As a certified coach, I often get asked, “how can a coach help me?” and “what should I look for in a coach?”
And since the start of any new year is full of promise, and momentum people want to capitalize on, I thought I’d share advice I recently offered a dear friend who asked me how to go about selecting a coach.
# 1 – Become Familiar with Coaching Profession
As one does when preparing for a job interview with a desired employer – do your homework. You wouldn’t go to a job interview without an understanding of the interviewing company’s core business, what its known for, and their mission.
So too with coaching – it would behoove you to better understand coaching.
Luckily, there are a handful of reputable organizations such as the International Coach Federation, Worldwide Association of Business Coaches and Association for Coaching that govern the coaching profession and serve as resources.
Since the ICF has been in existence the longest, I’ll reference them and point you to their page on the core competencies of coaching.
The page layout shows each competency and navigation is aided with clearly defined sub-headings.
Hint: You can repurpose them as questions when screening potential coaches to deepen your understanding and test a coach’s knowledge.
# 2 – Conduct a Screening Process
Because there is a vast array of coaching specialities and niches, it’s important to find alignment between you and your potential coach. This may take shape in your needs and their training being an ideal match, the gentle ease with which the two of you build a rapport, or something else equally important to you….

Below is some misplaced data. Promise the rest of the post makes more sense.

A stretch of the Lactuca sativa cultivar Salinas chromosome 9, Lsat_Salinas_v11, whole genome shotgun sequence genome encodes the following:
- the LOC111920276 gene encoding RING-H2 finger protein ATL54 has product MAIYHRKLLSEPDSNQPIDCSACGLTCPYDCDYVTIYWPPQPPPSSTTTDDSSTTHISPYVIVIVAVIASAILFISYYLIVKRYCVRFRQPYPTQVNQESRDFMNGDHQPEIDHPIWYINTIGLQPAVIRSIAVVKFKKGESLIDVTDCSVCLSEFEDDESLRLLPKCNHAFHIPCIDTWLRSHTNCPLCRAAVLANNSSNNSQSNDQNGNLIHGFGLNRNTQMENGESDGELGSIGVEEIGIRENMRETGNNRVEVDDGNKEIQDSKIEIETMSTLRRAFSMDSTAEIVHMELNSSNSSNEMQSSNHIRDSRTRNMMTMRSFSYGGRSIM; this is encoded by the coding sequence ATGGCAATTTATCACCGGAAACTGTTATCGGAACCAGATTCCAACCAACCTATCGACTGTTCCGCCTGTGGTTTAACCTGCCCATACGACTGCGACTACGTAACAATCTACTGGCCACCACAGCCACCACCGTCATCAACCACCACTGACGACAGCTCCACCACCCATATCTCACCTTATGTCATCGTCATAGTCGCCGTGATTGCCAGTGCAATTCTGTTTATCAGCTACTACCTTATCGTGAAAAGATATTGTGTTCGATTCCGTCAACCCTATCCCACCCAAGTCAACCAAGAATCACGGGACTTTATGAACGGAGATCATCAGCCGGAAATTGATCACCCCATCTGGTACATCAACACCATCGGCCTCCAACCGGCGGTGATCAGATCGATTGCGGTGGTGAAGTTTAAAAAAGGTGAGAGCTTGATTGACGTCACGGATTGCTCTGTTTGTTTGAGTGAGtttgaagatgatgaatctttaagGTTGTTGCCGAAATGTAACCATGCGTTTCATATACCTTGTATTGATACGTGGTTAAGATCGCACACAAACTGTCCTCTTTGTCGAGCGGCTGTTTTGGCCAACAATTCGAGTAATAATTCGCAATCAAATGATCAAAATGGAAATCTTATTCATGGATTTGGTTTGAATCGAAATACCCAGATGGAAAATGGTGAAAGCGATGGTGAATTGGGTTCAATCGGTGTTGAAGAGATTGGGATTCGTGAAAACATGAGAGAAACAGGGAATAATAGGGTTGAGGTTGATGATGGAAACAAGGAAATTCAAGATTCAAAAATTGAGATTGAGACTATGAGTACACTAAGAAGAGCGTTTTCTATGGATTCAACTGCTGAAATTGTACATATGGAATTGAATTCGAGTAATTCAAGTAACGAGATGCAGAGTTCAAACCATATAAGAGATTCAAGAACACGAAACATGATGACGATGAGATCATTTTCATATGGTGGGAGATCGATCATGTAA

And depending on what kind of client you are e.g. a corporate client whose employer will pay for coaching, or an independent client who will self-finance, the screening process will look differently as a result.
Since I plan to dedicate a future blog post to coaching at the workplace, I will focus on individual clients pursuing a coach, and my first recommendation – try a demo session.
i. Experience “Coaching”
Many coaches offer a free demo session to help potential clients get a “taste” of coaching to better understand how as a platform for development, it has the power to “create new possibilities.”
ii. Identify Alignment
Whether you consider yourself left brain or right brain oriented doesn’t really matter in coaching, as a skilled coach will be able to adapt to you and guide you out of your comfort zone to stimulate personal growth.
What’s important to note is the coach’s leadership in guiding the demo session – how safe did you feel? what learnings did you take away? how was it to co-create from interdependence? etc…
# 3 – Assess the Plan
At some point in the screening process you and your potential coach will discuss what you, as a client, are looking to achieve.
Once you have clarity on your need (it could take more than one meeting to arrive at clarity) ask to go over the plan of action with your coach.
Here, in this process, is an opportunity to begin to apply the ICFs coaching competencies of:
a) Setting the Foundation
b) Co-Creating the Relationship
c) Communicating Effectively
d) Facilitating Learning and Results
as a plan that incorporates these elements into its structure is more likely to represent the professionalism of coaching.
Begin your Coaching Journey
And once you’re ready to take the deep dive and commit to coaching, remember:
“The test of a good coach is that when they leave, others will carry on successfully.”
David is a sustainable leadership development advocate and practitioner, who is passionate about creating the conditions for people development and organizational success. His passion for sustainable leadership is grounded in the belief that all people and organizations can “disrupt” their performance when the right conditions for success are intentionally cultivated with all stakeholder needs front and center.